Expert urges expanded nitrous oxide use in pediatric emergencies

Inhaled nitrous oxide is safe and effective and could help prevent lifelong issues like needle phobia

Inhaled nitrous oxide, commonly known as laughing gas, should be more widely utilized in managing pain and distress in children undergoing emergency treatment in hospitals, according to a University of Alberta expert.

Samina Ali
<strong>Samina Ali<strong>

Professor Samina Ali, a pediatric emergency physician at the Stollery Children’s Hospital and professor of pediatrics and emergency medicine in the Faculty of Medicine & Dentistry, emphasizes the importance of improving the pain experience for children in emergency departments. “The more we can do for children to improve their pain experience in the emergency department – which is often their first exposure to health care in a crisis – the better they will cope as older children on repeat visits and as adults,” she says.

While nitrous oxide is used extensively in dental offices, labour and delivery in hospitals, and by paramedics, its application in pediatric emergency departments in Canada remains limited. This limitation has led to unnecessary pain in many children and sometimes contributed to needle phobia issues.

Nitrous oxide use urged in pediatric emergencies laughing gas
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Ali and her colleagues recently published a review of Canadian clinical trials that investigated the use of nitrous oxide for pain management in pediatric emergency centres.

Their research review, led by Naveen Poonai and published in the Canadian Journal of Emergency Medicine, is part of a series of studies aiming to gather evidence for the safe use of nitrous oxide in pediatric pain management in Canada. Ali highlights that six out of 10 children arrive in pediatric emergency departments with painful conditions, making effective pain management a significant challenge.

The recent study examined 30 clinical trials where inhaled nitrous oxide was used, primarily during IV insertion or laceration repair using stitches. The evidence from these trials indicates that nitrous oxide is safe and effective during IV insertion, particularly when combined with numbing creams. It is also a viable option for laceration repair, although further research is planned in this regard.

“By using nitrous oxide, which doesn’t involve a needle and doesn’t involve having to swallow a medication – both of which can be tremendously challenging for children – we’re able to manage their pain in a way that’s less invasive and contributes to less stress for them,” Ali says.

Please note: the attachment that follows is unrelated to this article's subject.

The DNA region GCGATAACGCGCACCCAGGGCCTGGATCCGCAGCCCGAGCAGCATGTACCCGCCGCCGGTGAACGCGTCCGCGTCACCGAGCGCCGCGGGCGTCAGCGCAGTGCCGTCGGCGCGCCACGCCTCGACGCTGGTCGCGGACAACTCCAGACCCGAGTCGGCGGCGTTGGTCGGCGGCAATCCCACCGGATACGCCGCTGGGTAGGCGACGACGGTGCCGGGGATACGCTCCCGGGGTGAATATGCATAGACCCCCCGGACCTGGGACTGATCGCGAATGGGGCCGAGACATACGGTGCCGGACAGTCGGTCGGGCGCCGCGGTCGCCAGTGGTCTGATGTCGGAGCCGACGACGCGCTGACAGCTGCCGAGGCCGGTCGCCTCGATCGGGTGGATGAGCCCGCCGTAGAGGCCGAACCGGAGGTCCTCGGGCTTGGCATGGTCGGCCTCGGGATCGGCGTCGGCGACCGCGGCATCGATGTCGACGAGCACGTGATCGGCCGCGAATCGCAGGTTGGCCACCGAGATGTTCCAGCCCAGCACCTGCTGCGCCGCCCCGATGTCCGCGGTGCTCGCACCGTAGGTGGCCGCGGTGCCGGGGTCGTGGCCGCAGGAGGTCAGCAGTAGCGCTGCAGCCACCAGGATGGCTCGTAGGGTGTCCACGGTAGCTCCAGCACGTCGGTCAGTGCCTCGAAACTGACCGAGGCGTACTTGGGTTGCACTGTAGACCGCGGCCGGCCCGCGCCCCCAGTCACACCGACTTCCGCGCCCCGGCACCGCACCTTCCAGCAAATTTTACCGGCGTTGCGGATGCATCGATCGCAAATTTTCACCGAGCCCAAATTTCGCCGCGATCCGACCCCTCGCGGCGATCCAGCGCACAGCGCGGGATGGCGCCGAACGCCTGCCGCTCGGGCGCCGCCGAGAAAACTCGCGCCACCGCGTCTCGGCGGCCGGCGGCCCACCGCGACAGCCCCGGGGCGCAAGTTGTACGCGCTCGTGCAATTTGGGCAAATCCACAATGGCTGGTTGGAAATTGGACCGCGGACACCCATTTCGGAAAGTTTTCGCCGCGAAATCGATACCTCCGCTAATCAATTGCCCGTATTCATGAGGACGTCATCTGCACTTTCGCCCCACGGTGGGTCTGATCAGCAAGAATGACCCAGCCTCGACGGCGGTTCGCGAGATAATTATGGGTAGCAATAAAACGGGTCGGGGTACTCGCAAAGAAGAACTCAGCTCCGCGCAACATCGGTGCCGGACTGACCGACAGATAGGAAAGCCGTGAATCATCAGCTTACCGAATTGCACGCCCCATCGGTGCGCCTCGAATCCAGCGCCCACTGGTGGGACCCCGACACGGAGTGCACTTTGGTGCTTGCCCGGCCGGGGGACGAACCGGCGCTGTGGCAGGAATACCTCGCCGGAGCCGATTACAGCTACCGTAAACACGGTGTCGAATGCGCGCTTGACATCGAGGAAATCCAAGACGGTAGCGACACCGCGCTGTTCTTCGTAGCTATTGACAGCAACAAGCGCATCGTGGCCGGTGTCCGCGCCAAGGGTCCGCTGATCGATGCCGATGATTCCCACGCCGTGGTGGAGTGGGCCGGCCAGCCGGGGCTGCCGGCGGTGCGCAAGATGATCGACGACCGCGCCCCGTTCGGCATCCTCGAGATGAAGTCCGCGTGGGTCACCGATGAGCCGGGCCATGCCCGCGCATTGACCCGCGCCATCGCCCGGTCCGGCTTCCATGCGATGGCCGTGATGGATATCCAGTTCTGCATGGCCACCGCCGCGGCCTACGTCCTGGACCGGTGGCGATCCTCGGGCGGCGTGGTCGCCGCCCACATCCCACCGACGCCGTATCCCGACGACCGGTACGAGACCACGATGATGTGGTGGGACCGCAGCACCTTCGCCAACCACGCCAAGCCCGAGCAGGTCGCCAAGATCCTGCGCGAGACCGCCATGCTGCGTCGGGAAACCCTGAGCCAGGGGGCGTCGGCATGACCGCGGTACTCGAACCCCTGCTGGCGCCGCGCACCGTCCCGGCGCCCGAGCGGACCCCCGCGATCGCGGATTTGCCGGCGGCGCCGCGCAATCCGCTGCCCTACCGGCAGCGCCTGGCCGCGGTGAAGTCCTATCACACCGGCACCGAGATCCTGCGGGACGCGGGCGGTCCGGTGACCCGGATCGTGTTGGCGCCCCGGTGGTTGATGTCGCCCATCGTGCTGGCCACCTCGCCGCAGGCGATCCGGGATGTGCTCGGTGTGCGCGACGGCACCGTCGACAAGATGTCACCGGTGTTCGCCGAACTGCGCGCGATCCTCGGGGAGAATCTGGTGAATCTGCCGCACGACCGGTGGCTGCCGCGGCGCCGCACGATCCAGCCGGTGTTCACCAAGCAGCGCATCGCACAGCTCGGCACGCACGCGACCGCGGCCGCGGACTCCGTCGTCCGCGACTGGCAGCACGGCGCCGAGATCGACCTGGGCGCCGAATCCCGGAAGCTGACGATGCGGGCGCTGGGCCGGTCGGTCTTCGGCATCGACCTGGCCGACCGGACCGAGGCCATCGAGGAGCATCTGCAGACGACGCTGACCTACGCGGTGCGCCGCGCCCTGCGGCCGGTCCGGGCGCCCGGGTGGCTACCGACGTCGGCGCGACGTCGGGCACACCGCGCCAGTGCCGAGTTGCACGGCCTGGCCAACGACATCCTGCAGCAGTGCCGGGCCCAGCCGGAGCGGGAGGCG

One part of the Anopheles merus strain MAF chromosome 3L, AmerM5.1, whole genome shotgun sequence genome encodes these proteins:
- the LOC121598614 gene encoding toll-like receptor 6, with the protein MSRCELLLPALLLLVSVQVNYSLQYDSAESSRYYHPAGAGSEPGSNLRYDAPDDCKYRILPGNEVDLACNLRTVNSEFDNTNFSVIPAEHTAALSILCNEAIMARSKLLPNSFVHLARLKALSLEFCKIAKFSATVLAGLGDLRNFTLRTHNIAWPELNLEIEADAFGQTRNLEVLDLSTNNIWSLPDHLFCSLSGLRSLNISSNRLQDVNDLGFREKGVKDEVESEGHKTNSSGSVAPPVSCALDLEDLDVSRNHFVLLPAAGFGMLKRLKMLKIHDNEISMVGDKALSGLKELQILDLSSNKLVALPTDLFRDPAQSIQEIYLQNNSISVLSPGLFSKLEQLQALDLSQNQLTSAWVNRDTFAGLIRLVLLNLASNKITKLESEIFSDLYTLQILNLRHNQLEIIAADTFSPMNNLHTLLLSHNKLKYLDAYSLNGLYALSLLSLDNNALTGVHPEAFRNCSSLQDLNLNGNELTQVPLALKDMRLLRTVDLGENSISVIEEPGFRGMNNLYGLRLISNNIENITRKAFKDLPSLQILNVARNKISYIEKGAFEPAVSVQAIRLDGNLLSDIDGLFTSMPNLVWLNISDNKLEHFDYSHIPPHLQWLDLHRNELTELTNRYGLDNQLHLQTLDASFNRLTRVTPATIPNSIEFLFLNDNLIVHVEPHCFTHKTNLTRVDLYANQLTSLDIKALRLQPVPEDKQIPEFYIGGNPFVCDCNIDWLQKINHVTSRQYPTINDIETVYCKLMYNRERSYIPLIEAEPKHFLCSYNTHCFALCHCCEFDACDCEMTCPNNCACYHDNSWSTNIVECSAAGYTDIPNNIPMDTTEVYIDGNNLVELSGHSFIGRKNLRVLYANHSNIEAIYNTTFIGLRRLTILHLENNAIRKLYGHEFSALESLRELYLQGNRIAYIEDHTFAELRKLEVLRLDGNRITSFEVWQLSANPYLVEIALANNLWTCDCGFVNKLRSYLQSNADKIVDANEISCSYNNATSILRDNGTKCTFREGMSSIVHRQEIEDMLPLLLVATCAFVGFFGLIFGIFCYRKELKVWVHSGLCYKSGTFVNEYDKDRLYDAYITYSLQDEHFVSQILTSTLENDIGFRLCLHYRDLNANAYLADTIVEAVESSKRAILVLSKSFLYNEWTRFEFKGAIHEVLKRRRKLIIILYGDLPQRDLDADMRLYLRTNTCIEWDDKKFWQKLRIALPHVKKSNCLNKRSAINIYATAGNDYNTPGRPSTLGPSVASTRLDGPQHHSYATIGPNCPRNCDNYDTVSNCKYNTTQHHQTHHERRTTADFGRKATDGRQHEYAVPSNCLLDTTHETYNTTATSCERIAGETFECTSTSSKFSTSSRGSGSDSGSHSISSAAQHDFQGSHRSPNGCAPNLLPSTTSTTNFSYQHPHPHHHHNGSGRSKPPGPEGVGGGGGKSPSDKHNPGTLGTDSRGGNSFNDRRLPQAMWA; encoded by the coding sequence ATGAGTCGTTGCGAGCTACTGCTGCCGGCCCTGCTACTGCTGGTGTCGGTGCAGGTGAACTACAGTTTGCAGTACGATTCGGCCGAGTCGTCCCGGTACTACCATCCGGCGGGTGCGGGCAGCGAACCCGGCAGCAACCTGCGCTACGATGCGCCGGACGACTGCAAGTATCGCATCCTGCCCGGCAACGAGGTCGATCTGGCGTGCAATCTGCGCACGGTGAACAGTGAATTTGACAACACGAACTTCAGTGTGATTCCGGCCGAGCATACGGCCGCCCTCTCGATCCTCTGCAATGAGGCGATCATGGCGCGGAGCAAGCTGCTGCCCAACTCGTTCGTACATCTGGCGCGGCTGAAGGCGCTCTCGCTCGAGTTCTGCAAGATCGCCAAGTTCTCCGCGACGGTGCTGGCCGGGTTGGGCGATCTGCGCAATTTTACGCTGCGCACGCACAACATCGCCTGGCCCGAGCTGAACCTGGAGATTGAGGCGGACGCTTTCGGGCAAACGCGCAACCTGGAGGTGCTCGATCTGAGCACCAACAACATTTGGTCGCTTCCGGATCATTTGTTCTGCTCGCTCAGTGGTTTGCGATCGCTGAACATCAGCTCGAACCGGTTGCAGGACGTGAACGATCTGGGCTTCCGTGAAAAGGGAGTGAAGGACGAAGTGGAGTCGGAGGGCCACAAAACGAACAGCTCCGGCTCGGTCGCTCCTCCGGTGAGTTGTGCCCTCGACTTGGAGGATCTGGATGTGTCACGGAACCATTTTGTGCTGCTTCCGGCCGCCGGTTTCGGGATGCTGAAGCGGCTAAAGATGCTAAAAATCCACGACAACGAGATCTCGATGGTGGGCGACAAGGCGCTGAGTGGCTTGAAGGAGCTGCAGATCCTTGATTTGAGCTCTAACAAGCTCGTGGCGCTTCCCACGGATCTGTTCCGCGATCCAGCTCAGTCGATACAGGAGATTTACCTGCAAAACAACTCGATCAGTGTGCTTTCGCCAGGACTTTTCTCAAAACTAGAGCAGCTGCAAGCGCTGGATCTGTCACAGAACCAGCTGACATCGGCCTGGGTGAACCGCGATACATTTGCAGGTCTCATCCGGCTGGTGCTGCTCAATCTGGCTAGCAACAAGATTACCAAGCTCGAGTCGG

Effective pediatric pain management in emergency departments goes beyond providing comfort for children and alleviating their families’ stress. Needle phobia, affecting up to one in 10 adults, often begins in childhood and can have serious implications for healthcare. “Needle phobia can prevent people from getting immunized or seeking treatment for infectious diseases. We’ve seen the results of needle phobia with COVID. When we asked adults, ‘Why aren’t you getting your vaccines?’ a good number of them said it was because they didn’t like needles,” Ali says.

Treating a child’s pain with nitrous oxide during certain painful procedures benefits patients, healthcare providers, and hospital administrators alike. It is effective, safe, cost-effective, readily available, and easy to administer through an on-demand mouthpiece or continuous-flow mask for the youngest patients.

However, a recent survey by Pediatric Emergency Research Canada (PERC) researchers reveals that less than half of Canadian pediatric emergency physicians use nitrous oxide for pain and distress management in the emergency department, mainly due to its unavailability at their sites. A forthcoming study to be published this fall also shows that nitrous oxide was used in only six out of 15 Canadian pediatric emergency hospitals in 2021.

Ali remains hopeful that as their research gains wider recognition, the number of hospitals utilizing nitrous oxide for pediatric pain management will increase and reach double digits within the next five years. She emphasizes the importance of sharing knowledge with families to empower them to advocate using nitrous oxide to manage their child’s pain and anxiety.

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